Dutch king calls for community – we need the ‘greater we’ not the ‘big I’

Dutch king Willem-Alexander has called on people to work towards a sense of community in his traditional Christmas address to the nation.

People, the king said, should ‘not be looking for a bigger I, but for the greater we.’

Speaking at his home on the De Eikenhorst estate, the king said it is becoming more difficult to meet people in daily life. ‘The places where people used to come together – the church, the office, the café, the sports club, the school – are loosing their role as places which bind us.’

‘Perhaps the hospital is the only place where you come into contact with people with a different background and way of living,’ the king said.




In his speech, the king also referred to the fake news phenomenon. ‘Communication via internet gives us fantastic opportunities but that does not mean an open window on the world,’ he said.

‘It is often difficult to separate fact from fiction. Nuance and empathy are getting the worst of it, and Twitter sometimes makes the debate bitter. More and more people are keeping their digital door closed and are only open to ideas which which confirm their feelings and opinions.’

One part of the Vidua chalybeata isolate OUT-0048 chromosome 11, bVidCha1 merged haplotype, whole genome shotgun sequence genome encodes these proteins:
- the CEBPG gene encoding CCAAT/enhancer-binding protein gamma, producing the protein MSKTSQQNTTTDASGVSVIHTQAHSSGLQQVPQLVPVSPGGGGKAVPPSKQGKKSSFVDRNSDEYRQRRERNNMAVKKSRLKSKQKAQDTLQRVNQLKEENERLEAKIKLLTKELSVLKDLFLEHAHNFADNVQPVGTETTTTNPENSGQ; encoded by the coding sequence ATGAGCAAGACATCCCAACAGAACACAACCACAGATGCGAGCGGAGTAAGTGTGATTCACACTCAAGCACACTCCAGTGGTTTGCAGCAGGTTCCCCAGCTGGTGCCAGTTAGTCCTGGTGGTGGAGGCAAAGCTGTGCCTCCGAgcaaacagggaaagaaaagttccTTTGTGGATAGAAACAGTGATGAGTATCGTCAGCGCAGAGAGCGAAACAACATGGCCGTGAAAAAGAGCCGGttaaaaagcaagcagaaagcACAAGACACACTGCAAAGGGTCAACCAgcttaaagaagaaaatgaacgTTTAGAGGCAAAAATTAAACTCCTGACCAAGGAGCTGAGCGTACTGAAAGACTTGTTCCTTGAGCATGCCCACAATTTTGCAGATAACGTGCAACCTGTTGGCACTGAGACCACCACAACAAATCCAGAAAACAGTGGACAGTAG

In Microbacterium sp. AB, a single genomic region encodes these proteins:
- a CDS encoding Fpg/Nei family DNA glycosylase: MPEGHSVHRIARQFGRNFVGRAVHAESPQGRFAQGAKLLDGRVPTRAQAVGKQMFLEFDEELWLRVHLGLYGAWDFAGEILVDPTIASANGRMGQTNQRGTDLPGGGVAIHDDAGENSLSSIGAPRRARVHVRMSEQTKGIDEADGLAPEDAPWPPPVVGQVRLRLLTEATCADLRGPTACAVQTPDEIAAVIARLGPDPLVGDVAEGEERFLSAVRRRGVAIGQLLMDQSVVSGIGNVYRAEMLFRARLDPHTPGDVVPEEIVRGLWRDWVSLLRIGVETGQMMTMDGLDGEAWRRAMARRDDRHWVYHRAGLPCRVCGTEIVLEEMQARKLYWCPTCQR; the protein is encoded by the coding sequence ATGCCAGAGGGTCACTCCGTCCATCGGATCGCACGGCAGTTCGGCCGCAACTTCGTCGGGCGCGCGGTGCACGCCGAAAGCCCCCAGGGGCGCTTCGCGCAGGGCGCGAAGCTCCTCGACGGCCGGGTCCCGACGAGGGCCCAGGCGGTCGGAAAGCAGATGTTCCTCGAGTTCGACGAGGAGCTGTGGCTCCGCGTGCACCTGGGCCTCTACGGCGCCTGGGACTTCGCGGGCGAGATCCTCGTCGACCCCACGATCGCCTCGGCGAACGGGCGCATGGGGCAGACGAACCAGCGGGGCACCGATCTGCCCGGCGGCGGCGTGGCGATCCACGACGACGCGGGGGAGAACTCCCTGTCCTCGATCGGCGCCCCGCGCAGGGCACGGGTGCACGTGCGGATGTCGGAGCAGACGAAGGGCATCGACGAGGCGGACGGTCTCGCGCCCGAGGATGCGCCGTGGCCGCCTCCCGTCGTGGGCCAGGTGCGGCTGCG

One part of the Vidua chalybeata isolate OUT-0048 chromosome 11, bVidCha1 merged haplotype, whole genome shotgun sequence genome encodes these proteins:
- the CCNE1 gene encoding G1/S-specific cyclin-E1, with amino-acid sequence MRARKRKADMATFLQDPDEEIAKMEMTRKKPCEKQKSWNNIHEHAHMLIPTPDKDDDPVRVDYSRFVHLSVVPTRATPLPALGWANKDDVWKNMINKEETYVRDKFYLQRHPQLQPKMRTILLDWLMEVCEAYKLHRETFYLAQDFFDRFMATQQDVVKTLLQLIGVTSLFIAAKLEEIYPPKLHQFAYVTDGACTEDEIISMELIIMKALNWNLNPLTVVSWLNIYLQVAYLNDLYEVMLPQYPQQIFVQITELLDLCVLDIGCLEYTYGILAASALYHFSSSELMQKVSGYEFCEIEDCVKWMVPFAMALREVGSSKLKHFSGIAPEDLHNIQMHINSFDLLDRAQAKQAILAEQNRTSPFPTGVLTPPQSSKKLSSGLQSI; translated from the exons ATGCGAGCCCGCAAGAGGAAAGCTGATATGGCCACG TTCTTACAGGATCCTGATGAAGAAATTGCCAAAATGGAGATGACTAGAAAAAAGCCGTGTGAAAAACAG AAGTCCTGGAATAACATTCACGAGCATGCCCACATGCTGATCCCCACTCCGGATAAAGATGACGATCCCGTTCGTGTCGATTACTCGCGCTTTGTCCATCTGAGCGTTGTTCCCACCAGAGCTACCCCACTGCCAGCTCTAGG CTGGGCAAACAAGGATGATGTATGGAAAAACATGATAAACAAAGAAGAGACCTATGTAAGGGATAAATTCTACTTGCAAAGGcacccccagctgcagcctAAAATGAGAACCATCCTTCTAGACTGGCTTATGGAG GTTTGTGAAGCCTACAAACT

Commentators said the king’s speech was a little somber this year, particularly his references to the ebbing away of the community spirit. However, NOS royalty reporter Kysia Hekster said the king finished on a positive note.

‘He said that looking outside your own world is a benefit. Be curious and then perhaps we can better the world,’ Hekster said. ‘His key message this Christmas – about looking to the community spirit rather than to yourself – is a classic call which is completely logical at Christmas,’ Hekster said.